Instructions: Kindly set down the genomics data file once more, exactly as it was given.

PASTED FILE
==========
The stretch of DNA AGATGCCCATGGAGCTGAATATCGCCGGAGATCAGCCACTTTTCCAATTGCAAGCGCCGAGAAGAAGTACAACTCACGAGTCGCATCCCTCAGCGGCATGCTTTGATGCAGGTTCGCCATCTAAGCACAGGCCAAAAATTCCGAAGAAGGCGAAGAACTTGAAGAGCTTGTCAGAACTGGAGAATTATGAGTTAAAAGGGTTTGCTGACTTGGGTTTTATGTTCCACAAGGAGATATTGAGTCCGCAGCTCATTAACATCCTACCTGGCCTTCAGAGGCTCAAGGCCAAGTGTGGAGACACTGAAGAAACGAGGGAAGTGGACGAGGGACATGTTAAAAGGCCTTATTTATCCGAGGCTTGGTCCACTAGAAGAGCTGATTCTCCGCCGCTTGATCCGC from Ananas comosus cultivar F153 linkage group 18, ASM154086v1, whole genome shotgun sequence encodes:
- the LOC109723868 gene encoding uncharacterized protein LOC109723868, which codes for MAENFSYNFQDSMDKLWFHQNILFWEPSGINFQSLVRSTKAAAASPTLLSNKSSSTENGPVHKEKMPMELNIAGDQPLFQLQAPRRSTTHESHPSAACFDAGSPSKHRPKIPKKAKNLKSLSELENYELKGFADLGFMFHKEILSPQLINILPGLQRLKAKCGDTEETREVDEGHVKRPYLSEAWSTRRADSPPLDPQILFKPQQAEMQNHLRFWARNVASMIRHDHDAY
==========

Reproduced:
The stretch of DNA AGATGCCCATGGAGCTGAATATCGCCGGAGATCAGCCACTTTTCCAATTGCAAGCGCCGAGAAGAAGTACAACTCACGAGTCGCATCCCTCAGCGGCATGCTTTGATGCAGGTTCGCCATCTAAGCACAGGCCAAAAATTCCGAAGAAGGCGAAGAACTTGAAGAGCTTGTCAGAACTGGAGAATTATGAGTTAAAAGGGTTTGCTGACTTGGGTTTTATGTTCCACAAGGAGATATTGAGTCCGCAGCTCATTAACATCCTACCTGGCCTTCAGAGGCTCAAGGCCAAGTGTGGAGACACTGAAGAAACGAGGGAAGTGGACGAGGGACATGTTAAAAGGCCTTATTTATCCGAGGCTTGGTCCACTAGAAGAGCTGATTCTCCGCCGCTTGATCCGC from Ananas comosus cultivar F153 linkage group 18, ASM154086v1, whole genome shotgun sequence encodes:
- the LOC109723868 gene encoding uncharacterized protein LOC109723868, which codes for MAENFSYNFQDSMDKLWFHQNILFWEPSGINFQSLVRSTKAAAASPTLLSNKSSSTENGPVHKEKMPMELNIAGDQPLFQLQAPRRSTTHESHPSAACFDAGSPSKHRPKIPKKAKNLKSLSELENYELKGFADLGFMFHKEILSPQLINILPGLQRLKAKCGDTEETREVDEGHVKRPYLSEAWSTRRADSPPLDPQILFKPQQAEMQNHLRFWARNVASMIRHDHDAY